The Curious Case Of The ‘Unknown Gunmen’ And IPOB’s Internet Propaganda

What is the connection between the pro-Biafran separatist terror group and an infamously vague but violent militia? Here’s what we learnt from studying hundreds of social media posts by IPOB-affiliated accounts.

Key takeaways:

  • IPOB accounts on Facebook and other social media platforms began amplifying unknown gunmen attacks in early 2021, coinciding with a huge spike in the mentions of ‘unknown gunmen’ in local news articles.
  • Many of the posts regarding unknown gunmen, especially cases of amplification and disinformation, have signs of being part of a coordinated campaign.
  • The different factions of IPOB have divergent views of unknown gunmen activities, with one opposing and the other expressing tacit support.
  • IPOB has strategic reasons not to associate itself with the violence the UGM group has become notorious for.
  • Returning to Radio Biafra broadcasts from 2020 can help to understand the possible origins of the Eastern Security Network (ESN) and the Unknown Gunmen (UGM) — as well as the links between them.

Ten years ago, the southeastern part of Nigeria was the country’s safest region. But that changed in 2021 as bubbling agitations for a breakaway state turned violent. At the centre of this crisis is an evasive group that’s come to be known as the ‘Unknown Gunmen’ — UGM for short. They have been blamed for deadly attacks on police stations, military checkpoints, and civilians. While no one would take responsibility for these acts of violence, one group, the Indigenous People of Biafra (IPOB), raises far more suspicion than others. A careful look through years of social media propaganda shows why.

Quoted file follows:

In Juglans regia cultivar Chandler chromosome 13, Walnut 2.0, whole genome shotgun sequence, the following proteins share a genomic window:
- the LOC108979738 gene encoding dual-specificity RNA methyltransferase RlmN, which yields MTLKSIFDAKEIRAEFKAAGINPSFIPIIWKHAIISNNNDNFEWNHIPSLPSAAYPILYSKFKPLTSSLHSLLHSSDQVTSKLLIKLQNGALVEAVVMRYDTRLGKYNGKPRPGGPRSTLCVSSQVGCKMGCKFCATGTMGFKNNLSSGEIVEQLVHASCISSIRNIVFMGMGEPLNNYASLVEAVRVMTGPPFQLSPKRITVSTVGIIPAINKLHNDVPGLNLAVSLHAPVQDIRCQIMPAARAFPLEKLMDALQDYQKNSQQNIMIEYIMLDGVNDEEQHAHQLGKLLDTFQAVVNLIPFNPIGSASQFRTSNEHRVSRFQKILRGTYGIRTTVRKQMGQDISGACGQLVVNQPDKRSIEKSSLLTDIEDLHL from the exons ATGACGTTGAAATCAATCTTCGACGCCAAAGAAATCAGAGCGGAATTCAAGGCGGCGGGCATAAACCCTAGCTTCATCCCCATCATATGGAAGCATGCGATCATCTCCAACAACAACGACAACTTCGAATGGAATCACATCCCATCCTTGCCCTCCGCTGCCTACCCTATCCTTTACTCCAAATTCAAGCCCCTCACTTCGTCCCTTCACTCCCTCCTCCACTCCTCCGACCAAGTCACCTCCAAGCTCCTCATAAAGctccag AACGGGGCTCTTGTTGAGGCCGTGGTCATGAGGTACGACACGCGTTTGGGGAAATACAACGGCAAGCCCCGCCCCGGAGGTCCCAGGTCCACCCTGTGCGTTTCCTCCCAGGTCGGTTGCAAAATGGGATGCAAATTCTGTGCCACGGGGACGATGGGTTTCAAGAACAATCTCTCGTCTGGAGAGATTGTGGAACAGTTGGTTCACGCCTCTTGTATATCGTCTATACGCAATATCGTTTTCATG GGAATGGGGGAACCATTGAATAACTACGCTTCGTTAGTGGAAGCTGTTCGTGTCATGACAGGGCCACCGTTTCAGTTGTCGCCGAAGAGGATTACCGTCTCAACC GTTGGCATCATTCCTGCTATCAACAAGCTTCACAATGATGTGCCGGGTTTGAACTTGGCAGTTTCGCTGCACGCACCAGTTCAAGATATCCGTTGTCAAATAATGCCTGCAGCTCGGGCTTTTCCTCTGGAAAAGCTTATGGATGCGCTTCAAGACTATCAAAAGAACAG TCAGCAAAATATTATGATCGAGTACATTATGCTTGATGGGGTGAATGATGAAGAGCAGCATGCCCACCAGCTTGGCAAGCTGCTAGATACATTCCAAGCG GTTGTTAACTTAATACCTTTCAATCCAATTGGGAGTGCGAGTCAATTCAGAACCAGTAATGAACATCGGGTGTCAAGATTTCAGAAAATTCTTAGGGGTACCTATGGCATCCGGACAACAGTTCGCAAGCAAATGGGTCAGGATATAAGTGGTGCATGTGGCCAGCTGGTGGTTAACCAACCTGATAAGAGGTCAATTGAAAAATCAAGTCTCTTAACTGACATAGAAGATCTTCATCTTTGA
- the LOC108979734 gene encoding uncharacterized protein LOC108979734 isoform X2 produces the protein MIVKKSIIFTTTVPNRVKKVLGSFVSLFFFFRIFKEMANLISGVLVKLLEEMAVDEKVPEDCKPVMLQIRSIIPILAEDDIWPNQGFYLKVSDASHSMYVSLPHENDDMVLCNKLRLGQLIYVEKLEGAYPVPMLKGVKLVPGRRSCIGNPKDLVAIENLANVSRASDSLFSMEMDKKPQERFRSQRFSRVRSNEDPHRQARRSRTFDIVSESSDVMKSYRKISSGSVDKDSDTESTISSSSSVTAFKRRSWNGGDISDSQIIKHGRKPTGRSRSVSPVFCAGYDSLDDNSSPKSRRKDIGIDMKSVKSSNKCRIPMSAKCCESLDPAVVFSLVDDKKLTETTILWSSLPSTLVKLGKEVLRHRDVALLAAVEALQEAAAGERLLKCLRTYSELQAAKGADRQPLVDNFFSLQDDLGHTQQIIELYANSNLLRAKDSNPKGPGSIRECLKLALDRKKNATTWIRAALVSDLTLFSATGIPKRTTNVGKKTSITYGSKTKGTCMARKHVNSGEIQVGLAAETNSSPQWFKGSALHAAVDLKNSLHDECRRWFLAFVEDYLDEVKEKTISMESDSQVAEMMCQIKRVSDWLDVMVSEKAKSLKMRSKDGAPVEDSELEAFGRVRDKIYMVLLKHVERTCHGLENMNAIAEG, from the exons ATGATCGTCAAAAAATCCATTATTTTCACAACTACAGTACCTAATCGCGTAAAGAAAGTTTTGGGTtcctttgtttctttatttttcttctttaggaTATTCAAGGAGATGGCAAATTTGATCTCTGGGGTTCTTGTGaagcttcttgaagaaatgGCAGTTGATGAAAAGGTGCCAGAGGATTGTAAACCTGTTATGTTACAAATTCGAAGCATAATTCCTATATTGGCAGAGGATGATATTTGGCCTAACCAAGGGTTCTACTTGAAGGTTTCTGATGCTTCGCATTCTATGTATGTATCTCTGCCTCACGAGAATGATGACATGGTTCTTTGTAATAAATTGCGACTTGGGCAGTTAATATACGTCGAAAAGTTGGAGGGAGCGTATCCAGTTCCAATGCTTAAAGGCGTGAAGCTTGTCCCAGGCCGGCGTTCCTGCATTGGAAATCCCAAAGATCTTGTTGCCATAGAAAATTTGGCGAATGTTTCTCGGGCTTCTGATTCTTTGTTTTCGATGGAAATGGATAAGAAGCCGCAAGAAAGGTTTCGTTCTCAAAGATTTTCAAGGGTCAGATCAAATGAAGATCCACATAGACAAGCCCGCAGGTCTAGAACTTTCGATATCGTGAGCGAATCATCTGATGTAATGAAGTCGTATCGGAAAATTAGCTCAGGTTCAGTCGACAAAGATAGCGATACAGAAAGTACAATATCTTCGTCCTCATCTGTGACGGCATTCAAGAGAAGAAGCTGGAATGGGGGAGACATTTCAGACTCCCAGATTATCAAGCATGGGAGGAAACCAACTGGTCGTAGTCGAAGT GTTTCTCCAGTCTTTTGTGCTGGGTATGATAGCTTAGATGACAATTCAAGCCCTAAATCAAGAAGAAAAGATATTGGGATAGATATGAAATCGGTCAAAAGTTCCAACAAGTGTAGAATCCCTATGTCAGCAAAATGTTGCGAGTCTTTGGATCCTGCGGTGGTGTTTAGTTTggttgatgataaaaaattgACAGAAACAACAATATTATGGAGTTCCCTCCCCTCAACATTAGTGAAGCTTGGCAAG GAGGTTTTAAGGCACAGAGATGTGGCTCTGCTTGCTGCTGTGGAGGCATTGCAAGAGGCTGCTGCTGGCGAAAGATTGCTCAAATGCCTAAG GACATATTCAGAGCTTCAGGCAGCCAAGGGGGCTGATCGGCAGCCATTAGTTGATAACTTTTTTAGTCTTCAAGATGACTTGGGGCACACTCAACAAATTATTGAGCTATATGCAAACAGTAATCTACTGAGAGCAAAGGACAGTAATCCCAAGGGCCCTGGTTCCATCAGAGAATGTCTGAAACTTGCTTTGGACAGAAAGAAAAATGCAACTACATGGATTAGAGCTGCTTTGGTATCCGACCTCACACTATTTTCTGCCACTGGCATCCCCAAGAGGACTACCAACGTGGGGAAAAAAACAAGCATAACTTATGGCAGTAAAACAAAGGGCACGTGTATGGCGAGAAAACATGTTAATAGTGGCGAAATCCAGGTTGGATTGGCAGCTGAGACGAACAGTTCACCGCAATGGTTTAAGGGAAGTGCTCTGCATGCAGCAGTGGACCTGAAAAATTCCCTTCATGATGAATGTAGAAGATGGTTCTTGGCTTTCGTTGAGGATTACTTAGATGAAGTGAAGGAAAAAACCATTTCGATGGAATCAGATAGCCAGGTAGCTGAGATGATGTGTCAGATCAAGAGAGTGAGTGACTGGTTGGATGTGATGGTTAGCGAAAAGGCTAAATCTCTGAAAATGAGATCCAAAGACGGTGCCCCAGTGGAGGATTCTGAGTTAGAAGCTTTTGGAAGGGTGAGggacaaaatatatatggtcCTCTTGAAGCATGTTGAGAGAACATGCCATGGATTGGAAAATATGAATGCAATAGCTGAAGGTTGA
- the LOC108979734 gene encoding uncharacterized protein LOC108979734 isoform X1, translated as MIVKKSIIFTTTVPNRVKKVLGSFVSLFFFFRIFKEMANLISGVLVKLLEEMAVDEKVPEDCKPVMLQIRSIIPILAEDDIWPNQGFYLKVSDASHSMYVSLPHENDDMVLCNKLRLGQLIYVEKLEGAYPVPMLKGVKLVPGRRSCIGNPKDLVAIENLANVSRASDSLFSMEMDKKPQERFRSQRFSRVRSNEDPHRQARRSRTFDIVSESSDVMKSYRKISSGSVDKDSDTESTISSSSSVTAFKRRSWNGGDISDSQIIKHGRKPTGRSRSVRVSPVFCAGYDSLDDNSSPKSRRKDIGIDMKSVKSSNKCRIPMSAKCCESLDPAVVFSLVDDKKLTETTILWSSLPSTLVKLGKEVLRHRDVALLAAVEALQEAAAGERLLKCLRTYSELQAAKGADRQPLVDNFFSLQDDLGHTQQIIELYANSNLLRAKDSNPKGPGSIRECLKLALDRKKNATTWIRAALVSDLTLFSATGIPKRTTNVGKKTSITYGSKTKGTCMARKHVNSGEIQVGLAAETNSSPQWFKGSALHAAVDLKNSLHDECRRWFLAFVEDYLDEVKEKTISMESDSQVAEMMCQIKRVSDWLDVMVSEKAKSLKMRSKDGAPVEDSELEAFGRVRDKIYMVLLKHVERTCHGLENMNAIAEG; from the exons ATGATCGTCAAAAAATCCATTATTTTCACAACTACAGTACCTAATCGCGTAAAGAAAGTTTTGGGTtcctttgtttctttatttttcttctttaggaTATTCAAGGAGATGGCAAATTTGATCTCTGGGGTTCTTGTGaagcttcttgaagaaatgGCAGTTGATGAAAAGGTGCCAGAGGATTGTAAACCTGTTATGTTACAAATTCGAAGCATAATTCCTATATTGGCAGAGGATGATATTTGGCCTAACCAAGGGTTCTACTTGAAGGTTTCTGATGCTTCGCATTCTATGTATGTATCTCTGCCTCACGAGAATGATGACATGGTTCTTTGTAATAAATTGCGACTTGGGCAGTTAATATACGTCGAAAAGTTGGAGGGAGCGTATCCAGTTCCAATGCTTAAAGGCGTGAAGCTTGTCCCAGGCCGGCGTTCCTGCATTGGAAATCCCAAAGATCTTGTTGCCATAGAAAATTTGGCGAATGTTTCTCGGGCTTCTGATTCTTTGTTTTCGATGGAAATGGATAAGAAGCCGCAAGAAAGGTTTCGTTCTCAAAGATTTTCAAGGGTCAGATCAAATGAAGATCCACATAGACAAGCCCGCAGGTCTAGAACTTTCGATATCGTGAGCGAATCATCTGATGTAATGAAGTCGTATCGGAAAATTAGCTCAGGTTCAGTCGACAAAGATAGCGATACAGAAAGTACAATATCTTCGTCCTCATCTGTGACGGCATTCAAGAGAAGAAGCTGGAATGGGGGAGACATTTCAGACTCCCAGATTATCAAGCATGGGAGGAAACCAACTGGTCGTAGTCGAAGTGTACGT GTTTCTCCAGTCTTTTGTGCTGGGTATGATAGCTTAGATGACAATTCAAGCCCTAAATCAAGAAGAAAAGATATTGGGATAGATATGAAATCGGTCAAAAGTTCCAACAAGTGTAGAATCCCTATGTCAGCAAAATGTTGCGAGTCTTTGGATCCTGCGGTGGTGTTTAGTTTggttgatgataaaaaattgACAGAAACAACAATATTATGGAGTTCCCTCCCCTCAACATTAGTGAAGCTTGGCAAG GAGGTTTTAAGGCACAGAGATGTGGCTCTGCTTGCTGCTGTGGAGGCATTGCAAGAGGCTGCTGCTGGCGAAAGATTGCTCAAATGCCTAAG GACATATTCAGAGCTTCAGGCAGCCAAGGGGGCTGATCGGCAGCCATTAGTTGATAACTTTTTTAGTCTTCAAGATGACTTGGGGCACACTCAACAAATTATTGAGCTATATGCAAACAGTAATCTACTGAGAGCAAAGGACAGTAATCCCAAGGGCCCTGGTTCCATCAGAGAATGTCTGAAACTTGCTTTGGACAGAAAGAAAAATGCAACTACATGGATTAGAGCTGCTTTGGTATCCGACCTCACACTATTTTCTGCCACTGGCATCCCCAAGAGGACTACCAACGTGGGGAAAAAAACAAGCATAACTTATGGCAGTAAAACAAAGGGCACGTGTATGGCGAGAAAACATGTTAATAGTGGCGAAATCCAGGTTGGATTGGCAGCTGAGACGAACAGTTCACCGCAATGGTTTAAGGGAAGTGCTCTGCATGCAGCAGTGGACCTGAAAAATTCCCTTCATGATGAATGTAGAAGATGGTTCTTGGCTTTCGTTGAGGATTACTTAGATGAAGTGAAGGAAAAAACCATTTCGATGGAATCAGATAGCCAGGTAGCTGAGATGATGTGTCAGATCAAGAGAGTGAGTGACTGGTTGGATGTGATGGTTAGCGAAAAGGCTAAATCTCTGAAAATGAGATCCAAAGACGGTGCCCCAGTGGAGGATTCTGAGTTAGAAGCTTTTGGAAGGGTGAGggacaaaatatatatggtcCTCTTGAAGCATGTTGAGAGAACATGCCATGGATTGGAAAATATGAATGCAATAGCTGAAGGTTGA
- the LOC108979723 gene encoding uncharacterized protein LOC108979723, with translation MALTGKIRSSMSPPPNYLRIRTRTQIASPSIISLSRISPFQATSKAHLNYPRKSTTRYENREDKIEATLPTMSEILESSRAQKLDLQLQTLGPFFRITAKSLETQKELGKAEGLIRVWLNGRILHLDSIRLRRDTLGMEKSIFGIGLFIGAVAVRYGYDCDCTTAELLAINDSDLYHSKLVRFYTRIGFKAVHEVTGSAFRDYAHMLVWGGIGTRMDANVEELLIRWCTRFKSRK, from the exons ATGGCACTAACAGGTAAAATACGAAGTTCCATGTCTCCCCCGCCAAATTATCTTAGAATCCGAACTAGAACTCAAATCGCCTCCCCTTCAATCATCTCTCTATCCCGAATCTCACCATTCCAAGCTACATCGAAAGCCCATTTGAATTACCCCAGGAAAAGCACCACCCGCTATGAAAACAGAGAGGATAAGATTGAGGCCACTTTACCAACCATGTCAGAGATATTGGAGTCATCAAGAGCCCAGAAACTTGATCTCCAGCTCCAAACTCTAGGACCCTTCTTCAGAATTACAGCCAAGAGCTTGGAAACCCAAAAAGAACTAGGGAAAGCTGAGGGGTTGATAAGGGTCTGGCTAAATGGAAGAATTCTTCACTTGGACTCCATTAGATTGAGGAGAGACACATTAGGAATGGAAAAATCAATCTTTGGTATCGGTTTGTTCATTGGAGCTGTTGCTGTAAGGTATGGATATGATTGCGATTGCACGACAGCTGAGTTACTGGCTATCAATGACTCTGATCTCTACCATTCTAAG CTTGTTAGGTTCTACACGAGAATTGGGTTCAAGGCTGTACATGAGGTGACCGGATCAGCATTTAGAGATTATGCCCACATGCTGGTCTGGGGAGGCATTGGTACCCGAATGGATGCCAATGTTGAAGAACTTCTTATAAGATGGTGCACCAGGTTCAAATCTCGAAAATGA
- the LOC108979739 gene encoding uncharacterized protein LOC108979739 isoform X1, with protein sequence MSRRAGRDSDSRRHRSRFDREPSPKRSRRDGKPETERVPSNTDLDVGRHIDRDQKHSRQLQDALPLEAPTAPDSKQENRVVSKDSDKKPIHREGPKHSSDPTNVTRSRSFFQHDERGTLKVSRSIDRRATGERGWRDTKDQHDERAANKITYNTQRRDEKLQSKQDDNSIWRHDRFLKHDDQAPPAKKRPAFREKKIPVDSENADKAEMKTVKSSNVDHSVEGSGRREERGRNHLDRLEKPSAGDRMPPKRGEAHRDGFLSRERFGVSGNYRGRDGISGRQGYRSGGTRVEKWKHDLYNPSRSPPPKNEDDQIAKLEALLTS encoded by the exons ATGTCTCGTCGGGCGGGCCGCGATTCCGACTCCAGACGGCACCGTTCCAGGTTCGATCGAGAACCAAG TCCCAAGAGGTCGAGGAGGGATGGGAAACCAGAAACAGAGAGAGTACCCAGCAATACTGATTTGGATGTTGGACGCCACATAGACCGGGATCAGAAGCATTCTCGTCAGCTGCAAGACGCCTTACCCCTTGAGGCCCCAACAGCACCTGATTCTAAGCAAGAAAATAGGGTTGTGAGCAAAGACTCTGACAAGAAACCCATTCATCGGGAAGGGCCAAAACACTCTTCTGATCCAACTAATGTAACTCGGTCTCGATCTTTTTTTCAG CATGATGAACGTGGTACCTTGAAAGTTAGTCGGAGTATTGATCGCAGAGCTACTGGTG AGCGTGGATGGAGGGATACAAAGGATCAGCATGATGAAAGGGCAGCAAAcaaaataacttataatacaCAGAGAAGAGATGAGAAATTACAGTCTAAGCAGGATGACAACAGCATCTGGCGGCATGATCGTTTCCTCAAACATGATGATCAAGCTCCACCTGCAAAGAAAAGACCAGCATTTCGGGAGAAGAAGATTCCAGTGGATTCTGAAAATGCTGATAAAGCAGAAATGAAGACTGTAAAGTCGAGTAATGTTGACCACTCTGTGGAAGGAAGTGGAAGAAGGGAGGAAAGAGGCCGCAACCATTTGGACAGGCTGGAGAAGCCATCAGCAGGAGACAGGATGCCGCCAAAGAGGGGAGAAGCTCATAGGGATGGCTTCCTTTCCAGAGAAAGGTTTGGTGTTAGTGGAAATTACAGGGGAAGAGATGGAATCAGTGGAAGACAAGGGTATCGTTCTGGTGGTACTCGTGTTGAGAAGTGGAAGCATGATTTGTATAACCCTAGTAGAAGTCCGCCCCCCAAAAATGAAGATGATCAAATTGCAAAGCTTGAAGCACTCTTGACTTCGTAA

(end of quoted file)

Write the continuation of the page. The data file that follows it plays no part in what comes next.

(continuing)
Let’s start with some background information.

Nigeria went to war in 1967 after the Republic of Biafra declared independence under the leadership of Chukwuemeka Odumegwu Ojukwu, then military governor of the eastern region. The war ended three years later after hundreds of thousands of lives were lost, many of them to starvation, but calls for the secession of Biafra have not ceased. Kenny Nwannekaenyi Okwu-Kanu (popularly known as Nnamdi Kanu), a British-Nigerian national who gained prominence as director of London-based broadcaster Radio Biafra, joined forces with Alphonsus Uche Okafor-Mefor to establish IPOB. Their goal was to restore the sovereignty of Biafra with “renewed vigour”. While it is not clear exactly when IPOB emerged, some of the earliest records date back to 2013. Mefor and Kanu first registered the Indigenous People of Biafra with the UK government in Oct. 2013 and then again in July 2014.

The group started by organising peaceful protests, broadcasting its campaign online, and rallying a group of supporters locally and internationally within the diaspora community. Kanu became notorious for his unrestrained, often treasonous and hateful, language. At the World Igbo Conference in Los Angeles in Sept. 2015, he said, “We need guns and we need bullets to defend our land or else our people will perish at home.” About a month later, Nigerian intelligence officers arrested him in Lagos, leading to a wave of protests and grave police clampdown. Kanu jumped bail in 2017.